Schools & Colleges words of support and commitment to education.” UPGRADE FOR NORTH SYDNEY DEM ON WAY A major upgrade to North Sydney Demonstration School has been given the green light with funding now approved and construction to start next year. State MP Felicity Wilson announced an overhaul of the school’s facilities, including replacing old demountables with 16 new and refurbished classrooms, a new school hall, an upgrade to administrative facilities, and improved outdoor learning areas. “We’re getting on with delivering a state of the art upgrade for local students, with the planning and tender process soon to kick off and shovels in the ground in 2021,” she said. “This is a major investment in current and future Dem students, and will ensure that the school can continue to offer excellent teaching to the many new families moving into growing North Sydney.” “Our kids deserve the best start in life, and this record investment in our public education ensures that our local schools continue to do just that. I am grateful to the school community for working alongside me to secure this funding commitment – I know they will be as excited as I am about this milestone.” Stated education minister Sarah Mitchell said the Department of Education will commence procurement of a construction contractor as soon as possible to enable employment opportunities in the area. This includes going through an Early Contractor Involvement process so that construction can start in 2021. “We are committed to making sure that growing local communities have access to modern facilities and that students can benefit from the latest in school design, contemporary learning spaces and educational technologies,” Mitchell said. The Department of Education earlier this year invited community feedback for the upgrade at North Sydney Demonstration School through an online survey. The feedback will be used to inform further development of the project, including concept designs.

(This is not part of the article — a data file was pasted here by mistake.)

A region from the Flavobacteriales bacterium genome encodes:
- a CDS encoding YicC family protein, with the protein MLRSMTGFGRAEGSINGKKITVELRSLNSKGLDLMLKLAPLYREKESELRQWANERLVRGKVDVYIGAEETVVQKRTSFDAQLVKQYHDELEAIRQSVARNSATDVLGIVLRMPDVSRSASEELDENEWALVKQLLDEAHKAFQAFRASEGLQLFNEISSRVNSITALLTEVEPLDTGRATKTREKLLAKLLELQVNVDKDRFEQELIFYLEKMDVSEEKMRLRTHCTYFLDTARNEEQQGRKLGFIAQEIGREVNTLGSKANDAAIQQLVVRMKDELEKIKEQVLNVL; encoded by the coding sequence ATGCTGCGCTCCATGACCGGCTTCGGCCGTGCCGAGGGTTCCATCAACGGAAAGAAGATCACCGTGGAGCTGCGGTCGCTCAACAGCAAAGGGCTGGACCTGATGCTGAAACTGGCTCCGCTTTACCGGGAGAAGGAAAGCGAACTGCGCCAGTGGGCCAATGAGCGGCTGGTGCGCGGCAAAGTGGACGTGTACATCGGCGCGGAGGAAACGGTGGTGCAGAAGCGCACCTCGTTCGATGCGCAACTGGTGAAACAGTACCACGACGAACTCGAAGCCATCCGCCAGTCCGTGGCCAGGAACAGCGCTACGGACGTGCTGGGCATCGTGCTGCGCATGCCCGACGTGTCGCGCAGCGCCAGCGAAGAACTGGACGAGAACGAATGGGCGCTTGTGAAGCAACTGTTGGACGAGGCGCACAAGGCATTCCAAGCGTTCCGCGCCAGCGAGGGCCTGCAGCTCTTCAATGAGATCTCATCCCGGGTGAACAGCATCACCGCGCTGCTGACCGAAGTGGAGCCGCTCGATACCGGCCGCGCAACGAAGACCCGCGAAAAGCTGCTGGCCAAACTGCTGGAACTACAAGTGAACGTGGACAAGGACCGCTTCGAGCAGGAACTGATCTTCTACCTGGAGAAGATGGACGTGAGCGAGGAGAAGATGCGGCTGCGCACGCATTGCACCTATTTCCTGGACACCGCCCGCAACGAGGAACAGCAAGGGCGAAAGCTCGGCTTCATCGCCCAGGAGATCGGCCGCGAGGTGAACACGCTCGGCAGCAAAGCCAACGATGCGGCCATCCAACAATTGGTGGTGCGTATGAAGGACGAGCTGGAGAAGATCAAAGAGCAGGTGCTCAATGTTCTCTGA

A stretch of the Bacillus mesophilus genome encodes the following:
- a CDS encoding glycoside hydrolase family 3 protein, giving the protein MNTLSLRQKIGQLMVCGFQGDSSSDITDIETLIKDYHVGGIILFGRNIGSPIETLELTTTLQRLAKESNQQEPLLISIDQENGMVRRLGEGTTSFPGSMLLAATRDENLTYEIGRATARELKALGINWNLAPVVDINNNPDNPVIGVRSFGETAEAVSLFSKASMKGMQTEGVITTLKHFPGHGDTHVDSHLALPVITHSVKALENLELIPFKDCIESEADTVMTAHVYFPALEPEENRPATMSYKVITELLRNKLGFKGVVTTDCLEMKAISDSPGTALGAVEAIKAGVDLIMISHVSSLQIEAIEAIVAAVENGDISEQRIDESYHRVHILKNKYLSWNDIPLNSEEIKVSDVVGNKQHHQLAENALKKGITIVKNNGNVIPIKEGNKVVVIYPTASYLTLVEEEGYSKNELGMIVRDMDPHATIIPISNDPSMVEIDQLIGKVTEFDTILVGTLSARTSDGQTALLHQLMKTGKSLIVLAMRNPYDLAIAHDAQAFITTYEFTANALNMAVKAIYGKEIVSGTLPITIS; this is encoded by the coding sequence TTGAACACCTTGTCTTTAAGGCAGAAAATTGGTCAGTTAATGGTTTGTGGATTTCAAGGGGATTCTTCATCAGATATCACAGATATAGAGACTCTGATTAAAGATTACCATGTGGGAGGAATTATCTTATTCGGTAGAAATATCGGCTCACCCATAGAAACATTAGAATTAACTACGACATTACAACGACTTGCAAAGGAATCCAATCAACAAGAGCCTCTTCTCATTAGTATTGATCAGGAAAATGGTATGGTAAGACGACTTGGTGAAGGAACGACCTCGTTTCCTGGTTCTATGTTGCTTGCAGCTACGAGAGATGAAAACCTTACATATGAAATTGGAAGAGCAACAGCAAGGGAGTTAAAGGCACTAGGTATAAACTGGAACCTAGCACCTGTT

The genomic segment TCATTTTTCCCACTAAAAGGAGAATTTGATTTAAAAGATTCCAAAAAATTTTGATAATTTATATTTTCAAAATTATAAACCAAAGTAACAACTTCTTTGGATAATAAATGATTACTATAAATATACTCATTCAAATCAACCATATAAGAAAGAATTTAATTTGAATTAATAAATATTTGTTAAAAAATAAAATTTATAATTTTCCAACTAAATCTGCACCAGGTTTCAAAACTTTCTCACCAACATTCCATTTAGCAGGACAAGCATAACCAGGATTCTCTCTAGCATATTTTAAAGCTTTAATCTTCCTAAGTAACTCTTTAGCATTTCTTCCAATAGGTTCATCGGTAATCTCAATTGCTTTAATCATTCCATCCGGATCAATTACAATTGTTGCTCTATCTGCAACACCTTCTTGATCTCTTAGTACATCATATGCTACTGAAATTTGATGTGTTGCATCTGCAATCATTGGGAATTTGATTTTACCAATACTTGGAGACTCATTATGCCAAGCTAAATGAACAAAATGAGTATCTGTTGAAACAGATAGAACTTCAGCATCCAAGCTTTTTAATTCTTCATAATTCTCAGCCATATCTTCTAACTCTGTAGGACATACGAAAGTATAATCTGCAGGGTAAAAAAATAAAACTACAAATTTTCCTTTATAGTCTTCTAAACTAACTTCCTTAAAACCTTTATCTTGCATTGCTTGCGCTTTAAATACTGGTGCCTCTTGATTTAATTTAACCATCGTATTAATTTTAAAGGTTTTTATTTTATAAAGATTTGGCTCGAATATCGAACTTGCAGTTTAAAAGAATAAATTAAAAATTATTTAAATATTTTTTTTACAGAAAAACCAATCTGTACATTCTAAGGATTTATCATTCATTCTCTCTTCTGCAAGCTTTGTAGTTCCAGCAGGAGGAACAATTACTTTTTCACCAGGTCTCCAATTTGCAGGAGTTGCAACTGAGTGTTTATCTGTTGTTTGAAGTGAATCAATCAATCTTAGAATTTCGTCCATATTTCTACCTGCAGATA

Twilight Food fair, pop-up Tonic Lane
Seen around North Sydney
(ABOVE) The Twilight Food Fair is now 31 years old and will run every Friday night from 4.30pm to 8pm until 5 March (excluding 25 December and 1 January) at Ted Mack Civic Park. (BELOW) Tonic Lane is putting on a pop-up bar and cafe at HMAS Platypus through Xmas and NY. Trading hours are Fridays 4pm – 9pm and Weekends 1pm – 9pm. Tonic Lane founder Lain Tapsall was at the pop-up event on Friday December 4 (pictured bottom left) All photos by ORLANDO SYDNEY